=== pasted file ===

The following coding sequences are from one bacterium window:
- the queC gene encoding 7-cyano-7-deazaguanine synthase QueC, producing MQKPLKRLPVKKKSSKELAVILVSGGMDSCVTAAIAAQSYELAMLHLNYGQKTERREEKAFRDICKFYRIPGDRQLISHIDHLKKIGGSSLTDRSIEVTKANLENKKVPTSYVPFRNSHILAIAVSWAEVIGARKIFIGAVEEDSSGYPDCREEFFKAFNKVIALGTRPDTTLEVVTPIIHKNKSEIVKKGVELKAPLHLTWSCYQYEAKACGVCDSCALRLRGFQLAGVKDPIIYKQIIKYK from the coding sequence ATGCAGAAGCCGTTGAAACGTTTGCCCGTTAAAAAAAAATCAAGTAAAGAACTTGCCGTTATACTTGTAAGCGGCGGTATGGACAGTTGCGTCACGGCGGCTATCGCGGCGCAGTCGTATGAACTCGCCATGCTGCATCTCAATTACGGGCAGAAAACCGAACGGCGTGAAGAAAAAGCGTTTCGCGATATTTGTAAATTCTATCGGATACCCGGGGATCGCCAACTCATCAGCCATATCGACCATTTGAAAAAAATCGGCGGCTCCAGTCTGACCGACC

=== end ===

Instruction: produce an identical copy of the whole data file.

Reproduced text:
The following coding sequences are from one bacterium window:
- the queC gene encoding 7-cyano-7-deazaguanine synthase QueC, producing MQKPLKRLPVKKKSSKELAVILVSGGMDSCVTAAIAAQSYELAMLHLNYGQKTERREEKAFRDICKFYRIPGDRQLISHIDHLKKIGGSSLTDRSIEVTKANLENKKVPTSYVPFRNSHILAIAVSWAEVIGARKIFIGAVEEDSSGYPDCREEFFKAFNKVIALGTRPDTTLEVVTPIIHKNKSEIVKKGVELKAPLHLTWSCYQYEAKACGVCDSCALRLRGFQLAGVKDPIIYKQIIKYK from the coding sequence ATGCAGAAGCCGTTGAAACGTTTGCCCGTTAAAAAAAAATCAAGTAAAGAACTTGCCGTTATACTTGTAAGCGGCGGTATGGACAGTTGCGTCACGGCGGCTATCGCGGCGCAGTCGTATGAACTCGCCATGCTGCATCTCAATTACGGGCAGAAAACCGAACGGCGTGAAGAAAAAGCGTTTCGCGATATTTGTAAATTCTATCGGATACCCGGGGATCGCCAACTCATCAGCCATATCGACCATTTGAAAAAAATCGGCGGCTCCAGTCTGACCGACC